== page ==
Tales of rounding the Horn

Eight years ago David Grant rounded the dangerous Cape Horn in a yacht, and the experience awed him. Sailors sometimes report waves of 50- to 60-feet in the area, which is known as one of the windiest spots on earth, Grant said.

"The waves down there are so huge," Grant said. "They break like the sound of an avalanche, like an avalanche of water.

"It is unlike any other place on earth."

But even though Grant has his own compelling account of Cape Horn, he still researched the cape from many other sources for his latest presentation at the Newport Harbor Nautical Museum. His lecture on the history and science of the territory that has long menaced sailors opens a biannual series offered by the museum each fall and spring.

Beginning Thursday with Grant's look at the cape, the Nautical Notable series will explore numerous oceanic topics, museum event coordinator Suzanne Lockhart said.

Grant, the former president of Orange Coast College in Costa Mesa, has become a beloved orator at the museum, Lockhart said.

"His lectures are more like storytelling," Lockhart said. "He'll do months and months of research. We really look forward to this."

Grant often has repeat appearances for his talks, Lockhart said. Seating for his talks filled up immediately, she said.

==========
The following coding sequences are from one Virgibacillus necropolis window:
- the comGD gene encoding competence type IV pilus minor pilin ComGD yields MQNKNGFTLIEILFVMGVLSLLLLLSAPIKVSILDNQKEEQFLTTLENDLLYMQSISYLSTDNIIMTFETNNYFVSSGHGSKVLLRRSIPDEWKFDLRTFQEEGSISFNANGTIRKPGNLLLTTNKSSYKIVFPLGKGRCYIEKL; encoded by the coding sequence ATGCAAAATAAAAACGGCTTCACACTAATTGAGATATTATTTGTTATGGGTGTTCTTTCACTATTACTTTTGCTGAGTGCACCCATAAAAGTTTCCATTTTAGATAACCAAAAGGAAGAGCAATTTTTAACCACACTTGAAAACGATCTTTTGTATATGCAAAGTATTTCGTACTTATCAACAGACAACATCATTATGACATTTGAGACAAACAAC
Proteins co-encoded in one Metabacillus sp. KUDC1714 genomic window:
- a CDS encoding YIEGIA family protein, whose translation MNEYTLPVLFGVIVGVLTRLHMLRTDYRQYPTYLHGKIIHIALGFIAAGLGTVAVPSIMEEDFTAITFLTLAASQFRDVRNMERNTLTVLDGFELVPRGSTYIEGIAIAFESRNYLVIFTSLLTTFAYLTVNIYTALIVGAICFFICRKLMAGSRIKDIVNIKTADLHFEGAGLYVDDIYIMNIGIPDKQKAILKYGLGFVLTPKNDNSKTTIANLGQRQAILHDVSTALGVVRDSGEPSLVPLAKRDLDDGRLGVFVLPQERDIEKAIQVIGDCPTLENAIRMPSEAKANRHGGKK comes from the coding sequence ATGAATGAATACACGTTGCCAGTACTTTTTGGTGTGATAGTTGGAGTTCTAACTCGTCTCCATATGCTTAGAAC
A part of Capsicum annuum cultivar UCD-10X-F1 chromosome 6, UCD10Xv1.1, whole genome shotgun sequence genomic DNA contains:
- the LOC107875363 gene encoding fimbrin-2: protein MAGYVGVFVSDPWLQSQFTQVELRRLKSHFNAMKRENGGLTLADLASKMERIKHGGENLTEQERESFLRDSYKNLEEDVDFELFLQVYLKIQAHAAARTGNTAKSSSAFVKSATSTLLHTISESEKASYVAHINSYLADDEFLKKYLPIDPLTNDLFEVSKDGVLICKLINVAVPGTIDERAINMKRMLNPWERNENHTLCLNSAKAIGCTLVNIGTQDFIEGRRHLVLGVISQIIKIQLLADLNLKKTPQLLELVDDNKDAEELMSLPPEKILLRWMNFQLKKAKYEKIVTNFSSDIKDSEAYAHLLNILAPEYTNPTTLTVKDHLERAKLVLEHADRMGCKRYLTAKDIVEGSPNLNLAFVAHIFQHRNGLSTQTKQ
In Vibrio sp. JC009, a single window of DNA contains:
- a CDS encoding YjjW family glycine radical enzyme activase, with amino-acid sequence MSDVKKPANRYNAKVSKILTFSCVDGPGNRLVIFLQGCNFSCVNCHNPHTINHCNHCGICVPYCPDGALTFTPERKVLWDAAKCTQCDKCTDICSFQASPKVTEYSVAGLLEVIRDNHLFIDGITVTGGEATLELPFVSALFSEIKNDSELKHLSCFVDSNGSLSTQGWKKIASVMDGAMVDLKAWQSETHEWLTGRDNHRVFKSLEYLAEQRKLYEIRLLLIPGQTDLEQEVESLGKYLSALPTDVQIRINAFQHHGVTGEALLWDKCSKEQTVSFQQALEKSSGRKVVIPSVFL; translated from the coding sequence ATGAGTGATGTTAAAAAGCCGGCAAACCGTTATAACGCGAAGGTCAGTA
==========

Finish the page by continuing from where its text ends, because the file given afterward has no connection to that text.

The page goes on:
But now with the museum's move at the end of 2006 from the riverboat off West Coast Highway to the Balboa Fun Zone on the peninsula, seating has nearly doubled, offering 100 seats.

In his 45-minute presentation, Grant will cover topics such as the Drake Passage between the cape and Antarctica.

"From the 1500s to 1913 that was the only way from the Atlantic to the Pacific unless you went the other way around" the globe, and that took much longer, Grant said.

Now, of course, the Panama Canal makes the treacherous trip around the cape unnecessary.

"They did not have the Global Positioning System or radar or radio or anything else," Grant said, adding that sailors were at the mercy of having a visual of either the sun or the moon to navigate. Any cloud cover, or a "lead sky" could send sailors into the rocks, or worse, overboard, he said.

"Everything about the cape is difficult," Grant said. "There is a saying about Cape Horn when they refer to latitudes south of the equator: South of latitude 40, there is no law; south of latitude 50, there is no God."

The cape lies at the 55th parallel.

Cape Horn may be far away from Newport Beach, but it should hold the interest of local sailing enthusiasts, Grant said.

"We're such a water-oriented community. It's a shame not to have some sense of the past — what was and what might be," he said.

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